The Court of Appeal in the case of FSHC Group Holdings Ltd v GLAS Trust Corporation Ltd  EWCA Civ 1361 takes a fresh look at the test for the rectification of contracts.
The “rectification” process enables a court to amend a contract if, due to a ‘common mistake’, it doesn’t accurately reflect the intention of the parties. This is a go to piece of law for litigators in cases where there is a struggle to make sense of the parties’ obligations after the fact. The first job is to look at the intention of the parties but this is not as straight forward as you might believe.
Back in 2009, a judgment in the case of Chartbrook Ltd v Persimmon Homes Ltd  UKHL 38, stated that the intention of the parties was not to be established according to their own ‘state of mind’ but what an impartial observer would conclude, once presented with all facts. That may surprise you: what does an impartial third party know about your business?
Fast forward ten years, and the Court of Appeal in FSHC Group Holdings Ltd v GLAS Trust Corporation Ltd  has paved the way for a departure from the 2009 guidance based upon the intention of the parties being judged subjectively rather than objectively in certain instances.
In this case, upon appeal, the court decided that the judge’s remarks in the Chartbrook case were an incorrect statement of the law and highlighted two differing set-ups based on altogether different principles:
Contract to execute: If the parties agree to enter into a contract containing certain terms however the contract they actually end up executing contains different terms, then the court can rectify the executed document and the usual contractual test should be applied, which is an objective test.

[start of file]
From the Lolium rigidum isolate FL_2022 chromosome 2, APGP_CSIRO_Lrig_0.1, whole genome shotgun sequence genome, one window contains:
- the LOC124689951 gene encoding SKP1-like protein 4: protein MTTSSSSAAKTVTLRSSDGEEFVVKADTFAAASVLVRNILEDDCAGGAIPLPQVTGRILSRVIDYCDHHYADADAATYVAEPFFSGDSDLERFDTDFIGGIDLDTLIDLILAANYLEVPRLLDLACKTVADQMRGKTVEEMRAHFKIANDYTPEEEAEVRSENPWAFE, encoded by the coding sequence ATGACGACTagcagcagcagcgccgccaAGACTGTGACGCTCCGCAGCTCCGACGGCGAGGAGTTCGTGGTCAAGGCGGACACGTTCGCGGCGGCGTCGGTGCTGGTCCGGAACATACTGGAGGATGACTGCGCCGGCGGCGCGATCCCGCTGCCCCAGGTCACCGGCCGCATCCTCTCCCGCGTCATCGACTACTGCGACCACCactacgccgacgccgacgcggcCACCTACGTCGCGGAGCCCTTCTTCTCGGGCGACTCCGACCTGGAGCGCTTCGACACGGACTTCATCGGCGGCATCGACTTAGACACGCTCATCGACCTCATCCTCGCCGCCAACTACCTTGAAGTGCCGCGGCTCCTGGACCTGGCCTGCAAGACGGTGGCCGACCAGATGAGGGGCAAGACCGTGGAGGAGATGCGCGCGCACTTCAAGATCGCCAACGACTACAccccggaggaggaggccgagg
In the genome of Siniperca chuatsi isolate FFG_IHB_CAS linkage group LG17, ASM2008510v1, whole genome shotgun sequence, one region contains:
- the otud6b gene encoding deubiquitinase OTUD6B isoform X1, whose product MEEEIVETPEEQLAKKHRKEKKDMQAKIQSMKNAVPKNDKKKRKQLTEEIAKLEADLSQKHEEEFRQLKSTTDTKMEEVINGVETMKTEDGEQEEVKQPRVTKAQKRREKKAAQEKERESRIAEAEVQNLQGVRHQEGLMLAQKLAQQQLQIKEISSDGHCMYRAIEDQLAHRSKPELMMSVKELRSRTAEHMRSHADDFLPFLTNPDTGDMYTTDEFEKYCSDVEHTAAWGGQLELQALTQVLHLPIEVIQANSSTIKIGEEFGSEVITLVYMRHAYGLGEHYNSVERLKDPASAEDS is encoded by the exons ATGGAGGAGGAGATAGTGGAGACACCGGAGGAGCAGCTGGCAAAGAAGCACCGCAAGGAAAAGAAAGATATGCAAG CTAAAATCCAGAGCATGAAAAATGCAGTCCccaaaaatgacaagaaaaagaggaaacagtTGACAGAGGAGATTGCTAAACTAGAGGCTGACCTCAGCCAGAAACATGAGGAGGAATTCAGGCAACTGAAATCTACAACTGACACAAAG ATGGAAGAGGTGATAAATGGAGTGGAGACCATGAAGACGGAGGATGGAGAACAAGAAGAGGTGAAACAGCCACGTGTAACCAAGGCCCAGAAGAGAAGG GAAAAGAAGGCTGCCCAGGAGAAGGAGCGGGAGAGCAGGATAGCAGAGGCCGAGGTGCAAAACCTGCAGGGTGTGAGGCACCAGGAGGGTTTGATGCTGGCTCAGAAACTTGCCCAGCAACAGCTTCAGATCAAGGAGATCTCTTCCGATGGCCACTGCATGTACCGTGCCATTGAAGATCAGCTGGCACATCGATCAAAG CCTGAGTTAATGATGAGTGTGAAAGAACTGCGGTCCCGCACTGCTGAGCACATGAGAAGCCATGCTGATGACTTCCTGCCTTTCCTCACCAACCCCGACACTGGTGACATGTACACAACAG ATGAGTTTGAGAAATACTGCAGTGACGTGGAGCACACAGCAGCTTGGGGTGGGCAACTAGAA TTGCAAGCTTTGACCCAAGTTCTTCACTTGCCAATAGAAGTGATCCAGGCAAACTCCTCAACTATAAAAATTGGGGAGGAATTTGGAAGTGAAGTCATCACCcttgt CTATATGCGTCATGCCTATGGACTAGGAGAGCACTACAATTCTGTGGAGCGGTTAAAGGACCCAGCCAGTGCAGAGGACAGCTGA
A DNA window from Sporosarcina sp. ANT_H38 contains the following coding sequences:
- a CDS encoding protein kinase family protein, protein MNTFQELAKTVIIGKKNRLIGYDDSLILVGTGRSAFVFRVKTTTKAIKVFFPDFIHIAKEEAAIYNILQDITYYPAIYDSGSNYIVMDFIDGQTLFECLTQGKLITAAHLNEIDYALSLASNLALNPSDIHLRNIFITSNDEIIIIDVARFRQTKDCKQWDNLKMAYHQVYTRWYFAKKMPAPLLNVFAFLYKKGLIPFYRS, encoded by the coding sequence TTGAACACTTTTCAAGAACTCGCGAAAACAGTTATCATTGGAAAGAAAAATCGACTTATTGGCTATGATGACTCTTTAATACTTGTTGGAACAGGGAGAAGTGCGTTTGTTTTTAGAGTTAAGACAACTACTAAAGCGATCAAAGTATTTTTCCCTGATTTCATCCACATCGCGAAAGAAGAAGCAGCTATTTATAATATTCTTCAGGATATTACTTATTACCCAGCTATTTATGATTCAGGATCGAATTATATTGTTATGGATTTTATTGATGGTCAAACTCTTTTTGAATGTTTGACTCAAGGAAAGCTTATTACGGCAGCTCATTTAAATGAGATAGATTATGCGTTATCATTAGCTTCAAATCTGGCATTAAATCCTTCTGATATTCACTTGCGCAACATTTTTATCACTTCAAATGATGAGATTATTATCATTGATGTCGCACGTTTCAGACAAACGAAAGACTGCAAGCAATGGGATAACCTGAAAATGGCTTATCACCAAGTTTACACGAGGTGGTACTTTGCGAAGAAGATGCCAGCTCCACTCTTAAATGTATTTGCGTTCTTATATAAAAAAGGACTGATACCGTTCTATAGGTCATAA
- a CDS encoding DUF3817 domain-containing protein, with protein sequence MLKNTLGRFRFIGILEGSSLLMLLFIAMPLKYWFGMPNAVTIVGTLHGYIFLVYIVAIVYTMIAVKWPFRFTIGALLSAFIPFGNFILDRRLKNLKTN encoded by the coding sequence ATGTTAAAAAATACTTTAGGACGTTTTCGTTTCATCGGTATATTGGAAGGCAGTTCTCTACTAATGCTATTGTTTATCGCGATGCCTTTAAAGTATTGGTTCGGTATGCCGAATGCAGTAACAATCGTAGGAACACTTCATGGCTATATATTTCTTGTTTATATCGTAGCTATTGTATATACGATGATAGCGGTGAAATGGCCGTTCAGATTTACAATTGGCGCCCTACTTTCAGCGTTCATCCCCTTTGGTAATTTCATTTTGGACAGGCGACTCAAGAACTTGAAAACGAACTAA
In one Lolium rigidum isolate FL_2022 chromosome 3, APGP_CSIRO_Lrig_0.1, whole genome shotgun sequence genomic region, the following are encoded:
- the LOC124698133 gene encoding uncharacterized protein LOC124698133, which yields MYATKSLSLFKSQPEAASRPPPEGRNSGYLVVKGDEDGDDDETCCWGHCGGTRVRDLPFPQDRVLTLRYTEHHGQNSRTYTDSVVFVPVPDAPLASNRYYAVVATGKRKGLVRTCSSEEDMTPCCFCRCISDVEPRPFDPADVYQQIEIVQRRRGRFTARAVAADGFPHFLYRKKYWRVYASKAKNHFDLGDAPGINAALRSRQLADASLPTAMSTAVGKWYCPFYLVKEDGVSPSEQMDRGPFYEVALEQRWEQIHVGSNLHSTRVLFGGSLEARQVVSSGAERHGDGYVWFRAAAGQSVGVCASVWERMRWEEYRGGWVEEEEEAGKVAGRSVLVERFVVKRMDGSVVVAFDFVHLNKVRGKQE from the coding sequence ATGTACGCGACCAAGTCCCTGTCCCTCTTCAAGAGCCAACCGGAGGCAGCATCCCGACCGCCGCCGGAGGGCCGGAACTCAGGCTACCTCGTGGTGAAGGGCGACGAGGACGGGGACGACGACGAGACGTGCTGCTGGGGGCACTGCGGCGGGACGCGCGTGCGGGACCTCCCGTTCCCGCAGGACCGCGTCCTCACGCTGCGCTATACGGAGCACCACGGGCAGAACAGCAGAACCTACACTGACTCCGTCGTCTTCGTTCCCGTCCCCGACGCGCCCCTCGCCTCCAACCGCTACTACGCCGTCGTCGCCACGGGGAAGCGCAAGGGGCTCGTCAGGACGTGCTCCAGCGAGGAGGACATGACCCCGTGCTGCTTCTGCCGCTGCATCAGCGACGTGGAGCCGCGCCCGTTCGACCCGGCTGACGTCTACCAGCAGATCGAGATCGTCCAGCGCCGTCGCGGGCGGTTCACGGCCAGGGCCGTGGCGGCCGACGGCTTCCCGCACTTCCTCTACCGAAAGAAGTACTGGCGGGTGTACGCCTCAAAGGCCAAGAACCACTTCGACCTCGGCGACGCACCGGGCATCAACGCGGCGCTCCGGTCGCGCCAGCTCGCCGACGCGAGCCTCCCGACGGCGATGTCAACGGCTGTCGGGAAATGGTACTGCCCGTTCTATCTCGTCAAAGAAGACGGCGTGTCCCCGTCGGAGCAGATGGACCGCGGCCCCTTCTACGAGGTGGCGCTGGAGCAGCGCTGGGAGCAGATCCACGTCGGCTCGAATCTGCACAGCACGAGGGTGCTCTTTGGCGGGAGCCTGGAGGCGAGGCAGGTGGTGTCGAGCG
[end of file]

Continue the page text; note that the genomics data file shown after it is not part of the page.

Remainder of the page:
No prior contract: If a contract is executed and due to error, the parties’ intentions are not reflected in the terms, then the court can rectify based upon ‘good faith’, which is a subjective test.
The court accepted that proving the parties’ state of mind (“the subject test”) could make rectification problematic. After all, such a test is all well and good until you factor in the googol of differences offered up by the human mind and its perceptions, a significant proportion of which cannot be read in to written or oral communications passed between the parties. The court considered this “new” way of thinking as positive in any event as “the plain terms of the documents create a strong presumption that, in executing them, the parties meant what they said” and should only be departed from in exceptional circumstances.
The appeal court therefore held there was no prior contract, hence the test should be a subjective one. The appeal was dismissed.
As can be seen, this is an important judgment and it shows the tests that should be applied for rectification can be more commercial in certain circumstances. The takeaway is that both parties to a contract should check the wording in detail, not just sign what they think has been written.
Other articles from August's newsletter
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